SANTA ANA, Calif. — While his classmates at California State University, Fullerton, are scoping out sunny locations for spring break, Ronald Paul Larson arrived Monday in a very warm place.
Grilling, 120-degree heat is just a few weeks away. So why did Larson spend $1,403 for a round-trip airline ticket to Kuwait City?
He wants to cover a war.
Larson’s decision to practice journalism halfway around the globe came as he neared the end of course work for a master’s degree in history.
The studied pace of a college professor, his goal when he enrolled at Cal State Fullerton, has been replaced by a new aspiration — correspondent. At 39, he’s older than most of the other staff at the Daily Titan, but he’s perhaps the most driven.
Besides the airfare, he reached into his own wallet for a satellite telephone rental ($185 a month, $1.80 per minute), antenna, transmission data kit, adapter and batteries ($308) flak vest ($130) and a used Kevlar helmet ($85).
Pay will be a hearty thanks from the Daily Titan and perhaps two credits for “independent study.” After he has sent his dispatches to the Daily Titan, the paper will make them available to college newspapers around the nation.
He also will be writing for the Kenosha (Wis.) News, his hometown newspaper; Red Eye, a newspaper for young people in Chicago; and The Orange County Register.
Larson frets less about his safety than possible technological problems with his laptop computer, satellite telephone, video camera and 35mm still camera.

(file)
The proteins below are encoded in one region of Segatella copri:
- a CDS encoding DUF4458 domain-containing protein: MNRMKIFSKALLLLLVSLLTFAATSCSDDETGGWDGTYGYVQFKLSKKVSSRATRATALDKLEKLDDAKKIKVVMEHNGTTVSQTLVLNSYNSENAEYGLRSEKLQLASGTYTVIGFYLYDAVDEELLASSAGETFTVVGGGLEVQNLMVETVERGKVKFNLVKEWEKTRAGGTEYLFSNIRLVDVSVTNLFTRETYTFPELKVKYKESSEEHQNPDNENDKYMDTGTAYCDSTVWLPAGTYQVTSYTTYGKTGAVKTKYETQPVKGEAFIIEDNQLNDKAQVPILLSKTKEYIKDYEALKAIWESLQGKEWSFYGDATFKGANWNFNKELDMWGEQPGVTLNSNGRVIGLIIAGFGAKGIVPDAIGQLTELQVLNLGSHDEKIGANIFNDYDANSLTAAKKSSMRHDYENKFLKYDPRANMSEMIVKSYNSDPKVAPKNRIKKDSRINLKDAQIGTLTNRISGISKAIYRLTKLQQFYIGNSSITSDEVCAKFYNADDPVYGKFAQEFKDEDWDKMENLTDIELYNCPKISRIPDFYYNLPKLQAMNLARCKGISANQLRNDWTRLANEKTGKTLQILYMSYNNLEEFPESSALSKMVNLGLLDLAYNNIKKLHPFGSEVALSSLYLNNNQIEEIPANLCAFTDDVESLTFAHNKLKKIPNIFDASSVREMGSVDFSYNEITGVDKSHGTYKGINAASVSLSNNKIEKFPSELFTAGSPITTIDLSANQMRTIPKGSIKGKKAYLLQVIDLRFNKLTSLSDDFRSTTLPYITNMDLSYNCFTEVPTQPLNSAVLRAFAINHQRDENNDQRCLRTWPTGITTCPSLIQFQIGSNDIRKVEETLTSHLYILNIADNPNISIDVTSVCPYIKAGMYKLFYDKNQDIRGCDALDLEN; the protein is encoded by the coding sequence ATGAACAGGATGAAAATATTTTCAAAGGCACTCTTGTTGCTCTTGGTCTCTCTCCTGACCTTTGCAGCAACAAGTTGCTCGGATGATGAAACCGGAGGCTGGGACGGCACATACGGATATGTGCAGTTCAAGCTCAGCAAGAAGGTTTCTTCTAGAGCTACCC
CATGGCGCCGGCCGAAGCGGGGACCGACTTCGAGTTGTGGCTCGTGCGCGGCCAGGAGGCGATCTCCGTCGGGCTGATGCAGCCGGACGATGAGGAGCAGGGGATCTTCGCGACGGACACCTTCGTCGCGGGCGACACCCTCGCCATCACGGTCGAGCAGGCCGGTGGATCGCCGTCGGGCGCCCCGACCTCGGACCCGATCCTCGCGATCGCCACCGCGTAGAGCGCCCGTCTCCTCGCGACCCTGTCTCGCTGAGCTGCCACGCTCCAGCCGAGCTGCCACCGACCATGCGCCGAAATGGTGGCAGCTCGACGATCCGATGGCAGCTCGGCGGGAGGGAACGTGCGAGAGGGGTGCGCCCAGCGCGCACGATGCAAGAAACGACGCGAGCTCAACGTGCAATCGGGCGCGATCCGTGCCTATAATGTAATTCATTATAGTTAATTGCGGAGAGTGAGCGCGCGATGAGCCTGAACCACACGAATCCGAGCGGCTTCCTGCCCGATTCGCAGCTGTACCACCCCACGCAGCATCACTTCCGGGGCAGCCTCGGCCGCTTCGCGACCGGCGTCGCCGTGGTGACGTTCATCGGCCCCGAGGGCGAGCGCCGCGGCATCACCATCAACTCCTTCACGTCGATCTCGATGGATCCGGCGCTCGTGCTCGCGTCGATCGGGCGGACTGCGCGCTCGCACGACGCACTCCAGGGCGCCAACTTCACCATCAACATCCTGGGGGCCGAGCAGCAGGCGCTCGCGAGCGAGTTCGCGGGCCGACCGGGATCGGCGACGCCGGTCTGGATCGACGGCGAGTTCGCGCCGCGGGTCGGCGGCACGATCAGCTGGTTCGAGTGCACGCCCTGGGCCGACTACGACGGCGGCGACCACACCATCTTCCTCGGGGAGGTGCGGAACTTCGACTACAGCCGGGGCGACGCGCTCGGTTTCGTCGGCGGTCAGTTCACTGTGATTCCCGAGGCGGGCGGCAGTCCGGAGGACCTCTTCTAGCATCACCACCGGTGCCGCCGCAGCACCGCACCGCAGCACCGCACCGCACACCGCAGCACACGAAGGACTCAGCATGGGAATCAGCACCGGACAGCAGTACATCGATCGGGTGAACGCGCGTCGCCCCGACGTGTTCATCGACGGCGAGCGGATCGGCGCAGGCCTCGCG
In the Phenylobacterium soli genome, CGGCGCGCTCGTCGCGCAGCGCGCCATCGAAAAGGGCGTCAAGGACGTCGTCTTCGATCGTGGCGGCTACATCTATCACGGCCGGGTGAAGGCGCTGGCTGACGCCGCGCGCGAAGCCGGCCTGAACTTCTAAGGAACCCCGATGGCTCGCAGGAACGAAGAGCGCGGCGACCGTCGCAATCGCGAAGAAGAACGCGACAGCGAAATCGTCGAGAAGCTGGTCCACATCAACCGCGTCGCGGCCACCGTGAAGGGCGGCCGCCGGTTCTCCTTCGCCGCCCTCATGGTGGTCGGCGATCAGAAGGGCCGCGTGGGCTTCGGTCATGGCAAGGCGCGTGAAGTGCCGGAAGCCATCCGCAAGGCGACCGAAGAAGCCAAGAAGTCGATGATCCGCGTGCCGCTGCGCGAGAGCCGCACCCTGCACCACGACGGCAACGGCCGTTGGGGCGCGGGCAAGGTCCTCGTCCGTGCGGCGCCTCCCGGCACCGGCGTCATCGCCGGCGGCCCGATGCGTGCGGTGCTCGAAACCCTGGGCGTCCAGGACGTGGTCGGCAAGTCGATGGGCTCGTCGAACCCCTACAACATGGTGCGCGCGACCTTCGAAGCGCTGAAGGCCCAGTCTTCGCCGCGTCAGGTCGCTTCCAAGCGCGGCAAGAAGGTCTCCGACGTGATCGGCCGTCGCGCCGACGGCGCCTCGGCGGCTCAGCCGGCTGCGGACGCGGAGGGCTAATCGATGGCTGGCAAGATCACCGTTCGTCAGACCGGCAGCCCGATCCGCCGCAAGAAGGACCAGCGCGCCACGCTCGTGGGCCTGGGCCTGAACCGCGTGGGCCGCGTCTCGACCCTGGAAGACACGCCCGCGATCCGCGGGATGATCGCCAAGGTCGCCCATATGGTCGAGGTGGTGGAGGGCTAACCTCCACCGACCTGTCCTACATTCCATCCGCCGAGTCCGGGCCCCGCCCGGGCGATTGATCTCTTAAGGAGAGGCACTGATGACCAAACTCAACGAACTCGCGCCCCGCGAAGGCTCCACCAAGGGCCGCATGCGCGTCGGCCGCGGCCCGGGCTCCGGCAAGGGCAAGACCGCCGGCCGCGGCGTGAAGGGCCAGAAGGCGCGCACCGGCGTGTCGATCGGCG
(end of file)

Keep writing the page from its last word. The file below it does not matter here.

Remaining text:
When he was told earlier this month that the Defense Department had accepted his application to cover the Middle East buildup, Larson said he was excited but also nervous that he might be getting in over his head.
“I still feel that way,” he said before leaving.
His parents and older sister, all back in Kenosha, where he grew up, are “worried, nervous and excited” about his trip, he said.
His editor and the Titan faculty adviser are confident.
“It’s a great opportunity for Ron and the Daily Titan,” said Professor Tom Clanin, the paper’s faculty adviser. “He’s going to focus on profiles and personalities — he will put a human face on the war.”
And he has seen combat.
After completing his Army service mostly guarding weapons in Germany, Larson journeyed to Afghanistan and spent a month taking pictures of Mujahedeen soldiers fighting the Soviet army.
“My job will be to explain what life is like for these soldiers,” he said. “I just hope my equipment will not break, and I will do a good job.”